Shadowdark looks so good!

I think there's a definitional question about compatible that probably bothers people more who came to the hobby late.

For those of us who played back in the days of the BECMI/Advanced D&D split, we knew that one system had AC start at 9 and go down, whereas the other had AC start at 10 and go down. Similarly, different attributes had different bonuses from one system to the other (BECMI didn't have percentile strength, which was a weird system anyway).

But if we chose to use a BECMI module with AD&D characters, or vice-versa, we just accepted those little differences because they were effectively inconsequential. The Moldvay Basic Rulebook "goblin" having slightly different stats from an AD&D Monster Manual "goblin warrior" didn't matter, because the stat blocks were close enough that they didn't even need to be fudged. You don't need to look up the stats for the goblins your PCs encounter in the Shadowdark rulebook, you can just use the stats exactly as they are written in Keep on the Borderlands, because the mathematical variance is insignificant. We're after playability here, not some platonic ideal of perfectly balanced game design.

Which I think is the major point Whizbang Dustyboots has been trying to make about Shadowdark. To a great degree, it's just as compatible with the monsters from both BECMI/AD&D/C&C and every other OSR game that 90% of the on-the-fly conversion is basically: "Change AC to ascending. Done."

Yes, I generally agree. If you look at the HP values for the "Ogre" in this post, they are 19, 30, and 59 (for b/x, shadowdark, and 5e respectively). My only claim here is that 19, 30, and 59 are, in fact, different numbers. Hot take! I did not expect that pointing out that different numbers are different would be a controversial claim! :ROFLMAO:

If and when that variance becomes significant is subjective. But I am reminded that Gygax begins the 1e dmg with a discussion on dice probabilities; quixotic as that may be, the idea is that a DM should be roughly aware of these things while making rulings.
 

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JohnSnow

Hero
Yes, I generally agree. If you look at the HP values for the "Ogre" in this post, they are 19, 30, and 59 (for b/x, shadowdark, and 5e respectively). My only claim here is that 19, 30, and 59 are, in fact, different numbers. Hot take! I did not expect that pointing out that different numbers are different would be a controversial claim! :ROFLMAO:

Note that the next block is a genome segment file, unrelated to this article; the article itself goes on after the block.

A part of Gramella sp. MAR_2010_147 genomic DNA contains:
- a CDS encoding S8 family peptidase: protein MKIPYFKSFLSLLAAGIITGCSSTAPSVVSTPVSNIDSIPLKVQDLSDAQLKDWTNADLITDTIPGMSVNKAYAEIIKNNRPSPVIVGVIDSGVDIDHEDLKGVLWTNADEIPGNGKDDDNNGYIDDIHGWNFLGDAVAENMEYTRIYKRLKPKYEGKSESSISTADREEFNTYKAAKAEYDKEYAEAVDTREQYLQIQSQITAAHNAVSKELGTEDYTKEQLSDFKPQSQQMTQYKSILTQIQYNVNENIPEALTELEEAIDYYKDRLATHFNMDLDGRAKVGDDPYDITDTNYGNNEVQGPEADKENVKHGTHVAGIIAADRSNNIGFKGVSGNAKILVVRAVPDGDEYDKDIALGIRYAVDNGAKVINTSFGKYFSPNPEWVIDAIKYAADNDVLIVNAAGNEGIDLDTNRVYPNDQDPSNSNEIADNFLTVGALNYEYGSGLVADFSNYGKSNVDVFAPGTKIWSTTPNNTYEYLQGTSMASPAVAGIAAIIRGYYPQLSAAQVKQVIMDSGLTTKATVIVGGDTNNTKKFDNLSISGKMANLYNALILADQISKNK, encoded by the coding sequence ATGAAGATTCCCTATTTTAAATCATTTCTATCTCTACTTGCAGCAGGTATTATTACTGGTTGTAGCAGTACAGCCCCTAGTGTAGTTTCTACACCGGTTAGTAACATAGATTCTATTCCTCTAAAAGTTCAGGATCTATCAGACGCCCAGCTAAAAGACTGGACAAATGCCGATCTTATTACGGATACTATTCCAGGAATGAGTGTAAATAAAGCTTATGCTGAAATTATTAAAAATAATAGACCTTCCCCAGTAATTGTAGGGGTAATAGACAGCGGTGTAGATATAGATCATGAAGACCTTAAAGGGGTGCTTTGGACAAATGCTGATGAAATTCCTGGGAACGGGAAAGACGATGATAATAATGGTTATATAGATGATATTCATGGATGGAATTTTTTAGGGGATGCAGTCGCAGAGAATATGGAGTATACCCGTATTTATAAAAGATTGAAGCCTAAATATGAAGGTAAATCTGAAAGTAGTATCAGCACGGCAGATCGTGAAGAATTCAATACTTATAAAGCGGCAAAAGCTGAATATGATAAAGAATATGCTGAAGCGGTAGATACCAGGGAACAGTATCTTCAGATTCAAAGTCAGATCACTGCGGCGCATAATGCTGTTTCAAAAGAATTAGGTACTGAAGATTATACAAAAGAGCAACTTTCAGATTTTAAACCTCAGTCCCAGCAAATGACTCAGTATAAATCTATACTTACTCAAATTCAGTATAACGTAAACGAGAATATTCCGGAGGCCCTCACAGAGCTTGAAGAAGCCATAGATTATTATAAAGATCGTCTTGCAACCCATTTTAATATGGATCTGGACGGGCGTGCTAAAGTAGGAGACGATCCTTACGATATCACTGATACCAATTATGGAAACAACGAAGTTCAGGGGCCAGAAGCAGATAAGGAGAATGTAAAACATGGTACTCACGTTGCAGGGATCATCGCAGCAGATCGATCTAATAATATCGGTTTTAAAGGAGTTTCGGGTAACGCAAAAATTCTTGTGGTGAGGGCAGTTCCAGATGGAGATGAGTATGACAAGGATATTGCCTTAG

If and when that variance becomes significant is subjective. But I am reminded that Gygax begins the 1e dmg with a discussion on dice probabilities; quixotic as that may be, the idea is that a DM should be roughly aware of these things while making rulings.
My point is that averages don’t tell the whole story.

That B/X Ogre has 4d8+1? Sure that averages 19. But the range goes from 5 to 33.

Case in point: a B/X owlbear has 5HD. That averages to 22 or 23 hp. Except that the one in Keep actually has 30 (feel free to check). I haven’t seen one from Kelsey yet, but I’m guessing it’ll be close.

The point is that it’s in the range. Yea, a Shadowdark ogre can probably take another hit or two, so it defaults to the high end of the range. But it’s in the range.
 

Jahydin

Hero
Finally got to play it today with some friends and I had a blast. Remembering to always go in initiative order was kind of hard due to old habits, but once we did we it worked out really well.

Certainly going to be my #1 system for straight dungeon crawls for awhile. Like the ultimate version of Heroquest.
 

JohnF

Adventurer
Personally, I have zero interest in Shadowdark's compatibility with D&D; there are already countless other systems that do that already.

I'm much more hyped about creating my own dungeons and seeing the cool ones others make specifically for this system. 🥳
Here, here!

I tried it out last week and found it to be a b/x-inspired, 5e-informed slick and fast-playing RPG doing its thing its way. XP for treasure and carousing (not killing monsters) is a baseline vibe I can get behind! I upped my pledge the next day.
 

Jahydin

Hero
For those that have played:

When you're DMing and going around in initiative order, do you execute all PC actions at once or one at a time?

For instance, is it:
"Everyone said they were going down the corridor this round, so as a group you come across a band of orcs..."
Or is it:
"Beth, you want to go down the corridor this round, so you proceed without the group and run into a band of orcs..."

I'm inclined to run it the first way, but the book makes it sound like it should be run the second way?
 

JohnF

Adventurer
For those that have played:

When you're DMing and going around in initiative order, do you execute all PC actions at once or one at a time?

For instance, is it:
"Everyone said they were going down the corridor this round, so as a group you come across a band of orcs..."
Or is it:
"Beth, you want to go down the corridor this round, so you proceed without the group and run into a band of orcs..."

I'm inclined to run it the first way, but the book makes it sound like it should be run the second way?
I watched two of the designer’s videos to be sure of this. It’s one at a time until the situation suggests otherwise. Then you can shift to the group. I’ll say that always-on initiative really speeds up play and keeps players on task and in the moment.

Edit: If I ever run 5e again (which is unlikely), I will use always-on initiative. I enjoyed it that much.
 
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